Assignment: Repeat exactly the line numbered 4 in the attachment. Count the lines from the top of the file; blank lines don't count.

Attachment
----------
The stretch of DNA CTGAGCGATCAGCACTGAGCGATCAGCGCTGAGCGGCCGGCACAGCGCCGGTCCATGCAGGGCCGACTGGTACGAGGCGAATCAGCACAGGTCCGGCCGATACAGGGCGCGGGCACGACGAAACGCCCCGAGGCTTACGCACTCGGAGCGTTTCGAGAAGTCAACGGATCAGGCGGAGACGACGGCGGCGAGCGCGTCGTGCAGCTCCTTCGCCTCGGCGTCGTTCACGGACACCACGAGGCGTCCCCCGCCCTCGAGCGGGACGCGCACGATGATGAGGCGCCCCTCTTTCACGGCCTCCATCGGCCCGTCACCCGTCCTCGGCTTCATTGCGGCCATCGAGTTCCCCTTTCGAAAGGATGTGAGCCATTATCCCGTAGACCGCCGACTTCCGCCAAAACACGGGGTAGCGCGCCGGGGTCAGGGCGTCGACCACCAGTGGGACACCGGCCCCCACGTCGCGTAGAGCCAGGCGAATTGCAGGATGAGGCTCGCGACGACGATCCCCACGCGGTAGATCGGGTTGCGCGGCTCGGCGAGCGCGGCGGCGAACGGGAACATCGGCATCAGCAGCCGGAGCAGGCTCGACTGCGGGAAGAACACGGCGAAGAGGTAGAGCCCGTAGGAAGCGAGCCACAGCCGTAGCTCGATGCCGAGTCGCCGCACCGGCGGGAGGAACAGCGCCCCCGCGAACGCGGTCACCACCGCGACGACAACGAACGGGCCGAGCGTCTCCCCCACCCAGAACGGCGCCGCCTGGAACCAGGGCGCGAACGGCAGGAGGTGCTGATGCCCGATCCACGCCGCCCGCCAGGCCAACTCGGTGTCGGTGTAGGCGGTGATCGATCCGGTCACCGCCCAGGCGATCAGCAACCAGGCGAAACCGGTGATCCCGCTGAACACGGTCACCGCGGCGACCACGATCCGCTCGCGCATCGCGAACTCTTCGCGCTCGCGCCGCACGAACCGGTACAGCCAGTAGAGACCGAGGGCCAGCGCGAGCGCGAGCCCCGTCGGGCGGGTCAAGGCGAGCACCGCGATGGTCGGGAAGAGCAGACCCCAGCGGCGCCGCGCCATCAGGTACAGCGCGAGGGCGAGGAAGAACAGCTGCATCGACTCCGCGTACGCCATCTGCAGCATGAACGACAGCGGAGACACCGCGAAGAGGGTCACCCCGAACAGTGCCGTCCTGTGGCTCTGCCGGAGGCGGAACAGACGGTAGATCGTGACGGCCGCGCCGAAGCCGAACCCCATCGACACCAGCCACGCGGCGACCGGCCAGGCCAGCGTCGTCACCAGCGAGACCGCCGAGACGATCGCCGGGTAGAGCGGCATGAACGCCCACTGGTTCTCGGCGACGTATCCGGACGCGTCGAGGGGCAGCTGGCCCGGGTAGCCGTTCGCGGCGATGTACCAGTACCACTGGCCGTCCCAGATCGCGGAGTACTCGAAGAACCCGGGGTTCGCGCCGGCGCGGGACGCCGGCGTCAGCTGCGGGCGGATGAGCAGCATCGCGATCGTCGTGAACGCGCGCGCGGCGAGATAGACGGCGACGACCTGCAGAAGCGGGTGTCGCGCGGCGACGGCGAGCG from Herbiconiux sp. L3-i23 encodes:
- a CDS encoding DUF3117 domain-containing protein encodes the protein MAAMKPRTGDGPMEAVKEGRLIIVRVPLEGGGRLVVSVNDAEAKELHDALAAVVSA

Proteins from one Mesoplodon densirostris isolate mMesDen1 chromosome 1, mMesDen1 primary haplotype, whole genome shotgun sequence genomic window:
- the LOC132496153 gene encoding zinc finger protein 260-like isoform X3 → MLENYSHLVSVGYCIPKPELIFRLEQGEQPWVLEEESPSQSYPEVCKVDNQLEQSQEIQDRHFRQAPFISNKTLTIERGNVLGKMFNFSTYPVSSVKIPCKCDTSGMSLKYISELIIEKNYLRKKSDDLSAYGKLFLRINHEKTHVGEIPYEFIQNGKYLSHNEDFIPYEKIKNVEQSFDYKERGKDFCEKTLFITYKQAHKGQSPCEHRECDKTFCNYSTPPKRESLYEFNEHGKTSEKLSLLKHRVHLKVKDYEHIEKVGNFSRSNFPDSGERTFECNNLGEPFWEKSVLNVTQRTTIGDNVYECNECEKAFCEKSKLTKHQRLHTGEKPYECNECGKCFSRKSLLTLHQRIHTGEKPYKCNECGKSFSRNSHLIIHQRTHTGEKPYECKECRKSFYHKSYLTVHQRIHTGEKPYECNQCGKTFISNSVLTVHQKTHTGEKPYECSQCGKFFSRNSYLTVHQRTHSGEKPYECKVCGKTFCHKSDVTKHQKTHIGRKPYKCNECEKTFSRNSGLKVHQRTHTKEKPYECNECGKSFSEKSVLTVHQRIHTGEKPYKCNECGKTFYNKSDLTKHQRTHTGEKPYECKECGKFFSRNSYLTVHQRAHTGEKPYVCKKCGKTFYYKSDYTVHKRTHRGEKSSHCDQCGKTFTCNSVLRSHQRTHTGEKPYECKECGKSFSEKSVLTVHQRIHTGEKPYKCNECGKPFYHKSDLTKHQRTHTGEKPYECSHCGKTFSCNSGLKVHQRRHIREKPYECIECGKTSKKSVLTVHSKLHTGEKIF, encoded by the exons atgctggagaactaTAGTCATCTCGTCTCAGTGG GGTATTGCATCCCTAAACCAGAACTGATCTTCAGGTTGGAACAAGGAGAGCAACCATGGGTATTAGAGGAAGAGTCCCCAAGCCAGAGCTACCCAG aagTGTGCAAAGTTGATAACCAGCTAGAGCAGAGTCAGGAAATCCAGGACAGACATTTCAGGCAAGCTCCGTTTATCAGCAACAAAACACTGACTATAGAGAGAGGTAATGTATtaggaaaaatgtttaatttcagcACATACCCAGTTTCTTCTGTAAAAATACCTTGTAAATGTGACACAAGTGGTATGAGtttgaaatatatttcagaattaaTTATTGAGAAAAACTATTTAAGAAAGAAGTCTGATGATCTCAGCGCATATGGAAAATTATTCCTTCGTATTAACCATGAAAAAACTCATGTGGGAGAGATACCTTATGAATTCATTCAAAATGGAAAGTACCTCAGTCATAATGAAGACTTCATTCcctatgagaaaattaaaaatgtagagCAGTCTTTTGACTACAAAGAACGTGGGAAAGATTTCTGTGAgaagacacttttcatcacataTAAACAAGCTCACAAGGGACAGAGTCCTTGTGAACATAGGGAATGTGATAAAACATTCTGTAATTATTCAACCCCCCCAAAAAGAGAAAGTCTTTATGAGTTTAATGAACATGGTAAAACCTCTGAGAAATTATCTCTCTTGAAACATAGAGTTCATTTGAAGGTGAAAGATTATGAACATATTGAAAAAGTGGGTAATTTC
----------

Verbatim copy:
- the LOC132496153 gene encoding zinc finger protein 260-like isoform X3 → MLENYSHLVSVGYCIPKPELIFRLEQGEQPWVLEEESPSQSYPEVCKVDNQLEQSQEIQDRHFRQAPFISNKTLTIERGNVLGKMFNFSTYPVSSVKIPCKCDTSGMSLKYISELIIEKNYLRKKSDDLSAYGKLFLRINHEKTHVGEIPYEFIQNGKYLSHNEDFIPYEKIKNVEQSFDYKERGKDFCEKTLFITYKQAHKGQSPCEHRECDKTFCNYSTPPKRESLYEFNEHGKTSEKLSLLKHRVHLKVKDYEHIEKVGNFSRSNFPDSGERTFECNNLGEPFWEKSVLNVTQRTTIGDNVYECNECEKAFCEKSKLTKHQRLHTGEKPYECNECGKCFSRKSLLTLHQRIHTGEKPYKCNECGKSFSRNSHLIIHQRTHTGEKPYECKECRKSFYHKSYLTVHQRIHTGEKPYECNQCGKTFISNSVLTVHQKTHTGEKPYECSQCGKFFSRNSYLTVHQRTHSGEKPYECKVCGKTFCHKSDVTKHQKTHIGRKPYKCNECEKTFSRNSGLKVHQRTHTKEKPYECNECGKSFSEKSVLTVHQRIHTGEKPYKCNECGKTFYNKSDLTKHQRTHTGEKPYECKECGKFFSRNSYLTVHQRAHTGEKPYVCKKCGKTFYYKSDYTVHKRTHRGEKSSHCDQCGKTFTCNSVLRSHQRTHTGEKPYECKECGKSFSEKSVLTVHQRIHTGEKPYKCNECGKPFYHKSDLTKHQRTHTGEKPYECSHCGKTFSCNSGLKVHQRRHIREKPYECIECGKTSKKSVLTVHSKLHTGEKIF, encoded by the exons atgctggagaactaTAGTCATCTCGTCTCAGTGG GGTATTGCATCCCTAAACCAGAACTGATCTTCAGGTTGGAACAAGGAGAGCAACCATGGGTATTAGAGGAAGAGTCCCCAAGCCAGAGCTACCCAG aagTGTGCAAAGTTGATAACCAGCTAGAGCAGAGTCAGGAAATCCAGGACAGACATTTCAGGCAAGCTCCGTTTATCAGCAACAAAACACTGACTATAGAGAGAGGTAATGTATtaggaaaaatgtttaatttcagcACATACCCAGTTTCTTCTGTAAAAATACCTTGTAAATGTGACACAAGTGGTATGAGtttgaaatatatttcagaattaaTTATTGAGAAAAACTATTTAAGAAAGAAGTCTGATGATCTCAGCGCATATGGAAAATTATTCCTTCGTATTAACCATGAAAAAACTCATGTGGGAGAGATACCTTATGAATTCATTCAAAATGGAAAGTACCTCAGTCATAATGAAGACTTCATTCcctatgagaaaattaaaaatgtagagCAGTCTTTTGACTACAAAGAACGTGGGAAAGATTTCTGTGAgaagacacttttcatcacataTAAACAAGCTCACAAGGGACAGAGTCCTTGTGAACATAGGGAATGTGATAAAACATTCTGTAATTATTCAACCCCCCCAAAAAGAGAAAGTCTTTATGAGTTTAATGAACATGGTAAAACCTCTGAGAAATTATCTCTCTTGAAACATAGAGTTCATTTGAAGGTGAAAGATTATGAACATATTGAAAAAGTGGGTAATTTC